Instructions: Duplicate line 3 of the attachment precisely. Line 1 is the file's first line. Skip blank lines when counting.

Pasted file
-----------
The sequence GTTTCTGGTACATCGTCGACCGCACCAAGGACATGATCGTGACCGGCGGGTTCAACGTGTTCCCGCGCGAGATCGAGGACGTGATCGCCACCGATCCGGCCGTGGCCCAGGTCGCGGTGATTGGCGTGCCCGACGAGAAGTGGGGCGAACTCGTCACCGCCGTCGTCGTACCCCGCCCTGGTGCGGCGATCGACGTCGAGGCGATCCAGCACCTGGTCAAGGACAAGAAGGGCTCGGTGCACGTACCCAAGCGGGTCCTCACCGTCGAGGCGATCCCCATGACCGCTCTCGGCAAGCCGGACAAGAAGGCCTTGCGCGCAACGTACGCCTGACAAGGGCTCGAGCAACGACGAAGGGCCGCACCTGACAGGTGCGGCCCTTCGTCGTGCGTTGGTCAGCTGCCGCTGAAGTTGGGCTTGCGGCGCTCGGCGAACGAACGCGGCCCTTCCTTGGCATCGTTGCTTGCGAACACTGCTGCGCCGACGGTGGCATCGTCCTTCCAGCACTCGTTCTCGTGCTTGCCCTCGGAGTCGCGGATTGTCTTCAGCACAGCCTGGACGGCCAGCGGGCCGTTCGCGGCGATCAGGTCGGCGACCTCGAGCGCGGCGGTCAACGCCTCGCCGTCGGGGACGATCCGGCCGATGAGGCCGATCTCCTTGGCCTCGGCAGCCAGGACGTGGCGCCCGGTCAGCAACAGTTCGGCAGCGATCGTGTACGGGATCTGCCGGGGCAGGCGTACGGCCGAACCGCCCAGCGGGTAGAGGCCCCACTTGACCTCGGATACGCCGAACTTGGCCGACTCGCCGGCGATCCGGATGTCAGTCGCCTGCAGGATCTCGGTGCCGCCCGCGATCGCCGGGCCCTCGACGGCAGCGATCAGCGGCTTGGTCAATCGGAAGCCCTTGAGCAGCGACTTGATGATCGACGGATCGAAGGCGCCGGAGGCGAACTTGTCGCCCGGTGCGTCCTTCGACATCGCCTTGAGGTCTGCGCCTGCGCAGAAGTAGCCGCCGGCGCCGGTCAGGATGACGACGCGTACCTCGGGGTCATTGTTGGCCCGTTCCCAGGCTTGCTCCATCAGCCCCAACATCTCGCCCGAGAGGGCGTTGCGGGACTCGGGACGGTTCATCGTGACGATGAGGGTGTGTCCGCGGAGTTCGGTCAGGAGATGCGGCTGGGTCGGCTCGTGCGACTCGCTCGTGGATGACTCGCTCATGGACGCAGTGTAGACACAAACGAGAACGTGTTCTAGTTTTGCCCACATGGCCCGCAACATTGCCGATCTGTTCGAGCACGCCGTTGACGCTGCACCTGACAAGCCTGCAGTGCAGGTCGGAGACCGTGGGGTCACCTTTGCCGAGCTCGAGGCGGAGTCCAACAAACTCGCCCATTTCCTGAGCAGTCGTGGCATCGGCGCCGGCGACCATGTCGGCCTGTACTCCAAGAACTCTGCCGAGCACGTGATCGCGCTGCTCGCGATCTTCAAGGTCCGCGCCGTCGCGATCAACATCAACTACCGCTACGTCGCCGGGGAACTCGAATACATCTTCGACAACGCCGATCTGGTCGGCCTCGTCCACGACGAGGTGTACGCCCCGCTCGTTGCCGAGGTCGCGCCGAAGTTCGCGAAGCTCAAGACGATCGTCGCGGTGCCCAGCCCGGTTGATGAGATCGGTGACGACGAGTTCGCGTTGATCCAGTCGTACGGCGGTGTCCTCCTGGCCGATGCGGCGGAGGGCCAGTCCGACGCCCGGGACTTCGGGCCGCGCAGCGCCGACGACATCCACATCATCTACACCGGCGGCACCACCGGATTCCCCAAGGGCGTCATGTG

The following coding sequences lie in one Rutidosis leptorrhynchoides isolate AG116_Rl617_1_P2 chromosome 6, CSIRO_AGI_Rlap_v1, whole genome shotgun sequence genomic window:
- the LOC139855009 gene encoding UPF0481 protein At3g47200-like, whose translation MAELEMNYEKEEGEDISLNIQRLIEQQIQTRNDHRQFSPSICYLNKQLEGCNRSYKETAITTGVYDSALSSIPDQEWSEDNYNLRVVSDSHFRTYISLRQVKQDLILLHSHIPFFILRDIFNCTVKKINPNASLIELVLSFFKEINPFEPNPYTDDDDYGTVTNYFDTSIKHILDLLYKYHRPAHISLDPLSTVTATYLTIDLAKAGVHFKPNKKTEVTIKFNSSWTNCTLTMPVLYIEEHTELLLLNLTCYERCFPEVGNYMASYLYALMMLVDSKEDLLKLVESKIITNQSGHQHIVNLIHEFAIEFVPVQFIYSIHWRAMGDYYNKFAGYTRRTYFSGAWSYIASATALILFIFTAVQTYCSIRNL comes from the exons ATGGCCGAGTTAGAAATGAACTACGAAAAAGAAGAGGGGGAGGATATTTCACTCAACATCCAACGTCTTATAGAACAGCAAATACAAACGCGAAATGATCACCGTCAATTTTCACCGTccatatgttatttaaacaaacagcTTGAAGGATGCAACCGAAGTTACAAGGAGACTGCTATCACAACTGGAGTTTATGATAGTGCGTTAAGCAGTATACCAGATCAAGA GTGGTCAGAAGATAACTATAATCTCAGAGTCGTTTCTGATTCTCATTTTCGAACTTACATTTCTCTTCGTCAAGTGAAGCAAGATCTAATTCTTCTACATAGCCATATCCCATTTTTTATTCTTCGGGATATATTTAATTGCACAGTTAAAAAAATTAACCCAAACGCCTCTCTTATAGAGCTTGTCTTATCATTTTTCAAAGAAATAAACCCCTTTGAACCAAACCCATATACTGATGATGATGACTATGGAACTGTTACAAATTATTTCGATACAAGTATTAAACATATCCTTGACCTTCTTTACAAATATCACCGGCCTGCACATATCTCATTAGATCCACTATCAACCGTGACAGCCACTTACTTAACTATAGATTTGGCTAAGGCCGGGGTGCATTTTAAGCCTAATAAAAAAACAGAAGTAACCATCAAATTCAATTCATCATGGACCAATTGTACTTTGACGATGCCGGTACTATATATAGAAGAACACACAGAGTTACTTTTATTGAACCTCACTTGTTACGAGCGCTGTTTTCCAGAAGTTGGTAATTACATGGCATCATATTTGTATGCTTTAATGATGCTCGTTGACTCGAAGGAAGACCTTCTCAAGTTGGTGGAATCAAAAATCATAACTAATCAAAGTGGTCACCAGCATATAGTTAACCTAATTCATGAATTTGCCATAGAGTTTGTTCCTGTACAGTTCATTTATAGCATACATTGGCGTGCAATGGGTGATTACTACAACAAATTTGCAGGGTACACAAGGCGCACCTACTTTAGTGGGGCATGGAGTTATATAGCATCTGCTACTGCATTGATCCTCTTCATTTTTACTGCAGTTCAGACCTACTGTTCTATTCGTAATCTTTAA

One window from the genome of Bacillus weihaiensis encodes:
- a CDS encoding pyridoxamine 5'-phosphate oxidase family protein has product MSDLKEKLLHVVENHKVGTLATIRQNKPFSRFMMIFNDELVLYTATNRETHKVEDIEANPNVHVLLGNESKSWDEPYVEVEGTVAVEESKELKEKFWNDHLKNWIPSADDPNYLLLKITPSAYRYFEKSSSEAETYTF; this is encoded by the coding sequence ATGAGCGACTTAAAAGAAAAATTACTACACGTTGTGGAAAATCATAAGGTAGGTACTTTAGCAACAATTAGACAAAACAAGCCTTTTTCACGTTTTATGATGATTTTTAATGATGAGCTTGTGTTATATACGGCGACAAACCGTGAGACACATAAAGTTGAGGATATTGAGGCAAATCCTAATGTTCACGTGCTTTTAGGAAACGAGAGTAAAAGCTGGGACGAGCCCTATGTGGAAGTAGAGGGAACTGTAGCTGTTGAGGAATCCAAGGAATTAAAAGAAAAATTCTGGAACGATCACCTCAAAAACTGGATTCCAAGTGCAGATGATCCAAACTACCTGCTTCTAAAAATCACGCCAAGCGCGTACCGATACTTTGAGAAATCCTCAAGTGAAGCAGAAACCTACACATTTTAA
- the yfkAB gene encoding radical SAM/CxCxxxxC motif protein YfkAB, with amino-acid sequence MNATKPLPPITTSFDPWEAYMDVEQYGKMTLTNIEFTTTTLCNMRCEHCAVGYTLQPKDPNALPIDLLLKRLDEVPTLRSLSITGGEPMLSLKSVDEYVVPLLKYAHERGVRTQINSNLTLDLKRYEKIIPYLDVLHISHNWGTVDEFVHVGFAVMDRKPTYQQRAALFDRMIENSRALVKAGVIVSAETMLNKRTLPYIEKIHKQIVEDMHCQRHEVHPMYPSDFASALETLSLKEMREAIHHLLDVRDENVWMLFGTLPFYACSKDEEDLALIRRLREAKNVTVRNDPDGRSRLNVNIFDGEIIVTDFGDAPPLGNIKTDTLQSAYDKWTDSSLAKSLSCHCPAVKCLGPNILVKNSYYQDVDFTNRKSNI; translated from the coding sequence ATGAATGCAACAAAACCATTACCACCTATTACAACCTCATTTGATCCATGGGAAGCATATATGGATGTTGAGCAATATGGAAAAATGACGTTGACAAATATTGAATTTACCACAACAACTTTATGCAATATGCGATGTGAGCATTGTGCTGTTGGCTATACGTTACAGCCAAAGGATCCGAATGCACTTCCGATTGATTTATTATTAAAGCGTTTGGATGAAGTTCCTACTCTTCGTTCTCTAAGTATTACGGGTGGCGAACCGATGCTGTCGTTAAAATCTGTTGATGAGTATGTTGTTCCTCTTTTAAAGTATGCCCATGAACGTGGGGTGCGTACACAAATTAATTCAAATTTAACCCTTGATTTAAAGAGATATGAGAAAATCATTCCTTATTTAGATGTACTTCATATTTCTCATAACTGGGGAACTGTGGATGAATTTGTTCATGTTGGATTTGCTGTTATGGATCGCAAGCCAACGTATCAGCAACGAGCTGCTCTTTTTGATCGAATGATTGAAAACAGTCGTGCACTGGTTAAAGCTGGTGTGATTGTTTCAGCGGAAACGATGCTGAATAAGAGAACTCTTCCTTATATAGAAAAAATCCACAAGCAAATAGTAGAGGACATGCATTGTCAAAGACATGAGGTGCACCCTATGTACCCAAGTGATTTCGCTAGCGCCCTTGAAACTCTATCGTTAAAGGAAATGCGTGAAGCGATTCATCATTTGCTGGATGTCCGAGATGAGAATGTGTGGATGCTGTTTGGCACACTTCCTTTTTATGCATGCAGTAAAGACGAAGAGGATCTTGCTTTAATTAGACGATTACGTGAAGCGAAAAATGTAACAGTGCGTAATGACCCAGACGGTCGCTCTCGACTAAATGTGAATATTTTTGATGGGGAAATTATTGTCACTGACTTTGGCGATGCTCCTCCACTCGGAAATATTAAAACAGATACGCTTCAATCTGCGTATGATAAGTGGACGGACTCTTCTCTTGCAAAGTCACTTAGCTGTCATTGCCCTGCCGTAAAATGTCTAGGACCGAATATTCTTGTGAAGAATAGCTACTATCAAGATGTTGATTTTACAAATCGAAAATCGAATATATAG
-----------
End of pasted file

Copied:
- the LOC139855009 gene encoding UPF0481 protein At3g47200-like, whose translation MAELEMNYEKEEGEDISLNIQRLIEQQIQTRNDHRQFSPSICYLNKQLEGCNRSYKETAITTGVYDSALSSIPDQEWSEDNYNLRVVSDSHFRTYISLRQVKQDLILLHSHIPFFILRDIFNCTVKKINPNASLIELVLSFFKEINPFEPNPYTDDDDYGTVTNYFDTSIKHILDLLYKYHRPAHISLDPLSTVTATYLTIDLAKAGVHFKPNKKTEVTIKFNSSWTNCTLTMPVLYIEEHTELLLLNLTCYERCFPEVGNYMASYLYALMMLVDSKEDLLKLVESKIITNQSGHQHIVNLIHEFAIEFVPVQFIYSIHWRAMGDYYNKFAGYTRRTYFSGAWSYIASATALILFIFTAVQTYCSIRNL comes from the exons ATGGCCGAGTTAGAAATGAACTACGAAAAAGAAGAGGGGGAGGATATTTCACTCAACATCCAACGTCTTATAGAACAGCAAATACAAACGCGAAATGATCACCGTCAATTTTCACCGTccatatgttatttaaacaaacagcTTGAAGGATGCAACCGAAGTTACAAGGAGACTGCTATCACAACTGGAGTTTATGATAGTGCGTTAAGCAGTATACCAGATCAAGA GTGGTCAGAAGATAACTATAATCTCAGAGTCGTTTCTGATTCTCATTTTCGAACTTACATTTCTCTTCGTCAAGTGAAGCAAGATCTAATTCTTCTACATAGCCATATCCCATTTTTTATTCTTCGGGATATATTTAATTGCACAGTTAAAAAAATTAACCCAAACGCCTCTCTTATAGAGCTTGTCTTATCATTTTTCAAAGAAATAAACCCCTTTGAACCAAACCCATATACTGATGATGATGACTATGGAACTGTTACAAATTATTTCGATACAAGTATTAAACATATCCTTGACCTTCTTTACAAATATCACCGGCCTGCACATATCTCATTAGATCCACTATCAACCGTGACAGCCACTTACTTAACTATAGATTTGGCTAAGGCCGGGGTGCATTTTAAGCCTAATAAAAAAACAGAAGTAACCATCAAATTCAATTCATCATGGACCAATTGTACTTTGACGATGCCGGTACTATATATAGAAGAACACACAGAGTTACTTTTATTGAACCTCACTTGTTACGAGCGCTGTTTTCCAGAAGTTGGTAATTACATGGCATCATATTTGTATGCTTTAATGATGCTCGTTGACTCGAAGGAAGACCTTCTCAAGTTGGTGGAATCAAAAATCATAACTAATCAAAGTGGTCACCAGCATATAGTTAACCTAATTCATGAATTTGCCATAGAGTTTGTTCCTGTACAGTTCATTTATAGCATACATTGGCGTGCAATGGGTGATTACTACAACAAATTTGCAGGGTACACAAGGCGCACCTACTTTAGTGGGGCATGGAGTTATATAGCATCTGCTACTGCATTGATCCTCTTCATTTTTACTGCAGTTCAGACCTACTGTTCTATTCGTAATCTTTAA